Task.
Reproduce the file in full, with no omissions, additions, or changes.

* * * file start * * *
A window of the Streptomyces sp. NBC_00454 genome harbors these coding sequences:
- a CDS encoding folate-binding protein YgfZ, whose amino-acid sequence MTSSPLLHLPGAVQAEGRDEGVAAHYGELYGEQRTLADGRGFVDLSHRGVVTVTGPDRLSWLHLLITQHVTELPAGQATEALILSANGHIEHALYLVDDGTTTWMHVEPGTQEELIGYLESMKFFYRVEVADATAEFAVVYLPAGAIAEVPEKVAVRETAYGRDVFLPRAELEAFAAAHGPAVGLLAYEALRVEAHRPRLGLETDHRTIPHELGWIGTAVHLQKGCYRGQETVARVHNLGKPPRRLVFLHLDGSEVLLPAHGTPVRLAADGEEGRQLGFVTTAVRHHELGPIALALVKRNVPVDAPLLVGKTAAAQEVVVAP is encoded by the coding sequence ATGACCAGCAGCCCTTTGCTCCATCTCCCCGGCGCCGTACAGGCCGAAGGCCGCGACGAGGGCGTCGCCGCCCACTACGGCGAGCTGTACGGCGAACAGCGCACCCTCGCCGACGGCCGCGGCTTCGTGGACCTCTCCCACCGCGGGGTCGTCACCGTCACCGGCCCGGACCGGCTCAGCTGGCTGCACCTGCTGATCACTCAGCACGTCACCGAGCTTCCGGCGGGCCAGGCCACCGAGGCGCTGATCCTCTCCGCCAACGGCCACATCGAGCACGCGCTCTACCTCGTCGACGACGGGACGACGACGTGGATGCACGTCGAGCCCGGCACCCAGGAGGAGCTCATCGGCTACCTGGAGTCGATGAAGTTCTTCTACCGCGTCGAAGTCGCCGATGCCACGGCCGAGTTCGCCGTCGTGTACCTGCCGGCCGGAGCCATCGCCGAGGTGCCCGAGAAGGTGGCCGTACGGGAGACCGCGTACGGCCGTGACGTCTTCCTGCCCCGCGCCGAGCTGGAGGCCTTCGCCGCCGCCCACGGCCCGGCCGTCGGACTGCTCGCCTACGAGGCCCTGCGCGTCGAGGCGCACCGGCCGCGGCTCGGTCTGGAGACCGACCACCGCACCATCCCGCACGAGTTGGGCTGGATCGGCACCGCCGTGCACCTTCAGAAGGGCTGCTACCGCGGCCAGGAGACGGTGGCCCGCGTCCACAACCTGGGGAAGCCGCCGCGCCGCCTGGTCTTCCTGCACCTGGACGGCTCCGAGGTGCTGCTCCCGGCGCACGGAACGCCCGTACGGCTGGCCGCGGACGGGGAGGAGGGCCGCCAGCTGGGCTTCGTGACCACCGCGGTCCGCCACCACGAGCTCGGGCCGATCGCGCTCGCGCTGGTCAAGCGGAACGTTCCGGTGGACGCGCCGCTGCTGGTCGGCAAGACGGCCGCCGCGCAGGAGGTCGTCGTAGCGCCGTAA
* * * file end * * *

A window of the Streptomyces sp. NBC_00454 genome harbors these coding sequences:
- a CDS encoding folate-binding protein YgfZ, whose amino-acid sequence MTSSPLLHLPGAVQAEGRDEGVAAHYGELYGEQRTLADGRGFVDLSHRGVVTVTGPDRLSWLHLLITQHVTELPAGQATEALILSANGHIEHALYLVDDGTTTWMHVEPGTQEELIGYLESMKFFYRVEVADATAEFAVVYLPAGAIAEVPEKVAVRETAYGRDVFLPRAELEAFAAAHGPAVGLLAYEALRVEAHRPRLGLETDHRTIPHELGWIGTAVHLQKGCYRGQETVARVHNLGKPPRRLVFLHLDGSEVLLPAHGTPVRLAADGEEGRQLGFVTTAVRHHELGPIALALVKRNVPVDAPLLVGKTAAAQEVVVAP is encoded by the coding sequence ATGACCAGCAGCCCTTTGCTCCATCTCCCCGGCGCCGTACAGGCCGAAGGCCGCGACGAGGGCGTCGCCGCCCACTACGGCGAGCTGTACGGCGAACAGCGCACCCTCGCCGACGGCCGCGGCTTCGTGGACCTCTCCCACCGCGGGGTCGTCACCGTCACCGGCCCGGACCGGCTCAGCTGGCTGCACCTGCTGATCACTCAGCACGTCACCGAGCTTCCGGCGGGCCAGGCCACCGAGGCGCTGATCCTCTCCGCCAACGGCCACATCGAGCACGCGCTCTACCTCGTCGACGACGGGACGACGACGTGGATGCACGTCGAGCCCGGCACCCAGGAGGAGCTCATCGGCTACCTGGAGTCGATGAAGTTCTTCTACCGCGTCGAAGTCGCCGATGCCACGGCCGAGTTCGCCGTCGTGTACCTGCCGGCCGGAGCCATCGCCGAGGTGCCCGAGAAGGTGGCCGTACGGGAGACCGCGTACGGCCGTGACGTCTTCCTGCCCCGCGCCGAGCTGGAGGCCTTCGCCGCCGCCCACGGCCCGGCCGTCGGACTGCTCGCCTACGAGGCCCTGCGCGTCGAGGCGCACCGGCCGCGGCTCGGTCTGGAGACCGACCACCGCACCATCCCGCACGAGTTGGGCTGGATCGGCACCGCCGTGCACCTTCAGAAGGGCTGCTACCGCGGCCAGGAGACGGTGGCCCGCGTCCACAACCTGGGGAAGCCGCCGCGCCGCCTGGTCTTCCTGCACCTGGACGGCTCCGAGGTGCTGCTCCCGGCGCACGGAACGCCCGTACGGCTGGCCGCGGACGGGGAGGAGGGCCGCCAGCTGGGCTTCGTGACCACCGCGGTCCGCCACCACGAGCTCGGGCCGATCGCGCTCGCGCTGGTCAAGCGGAACGTTCCGGTGGACGCGCCGCTGCTGGTCGGCAAGACGGCCGCCGCGCAGGAGGTCGTCGTAGCGCCGTAA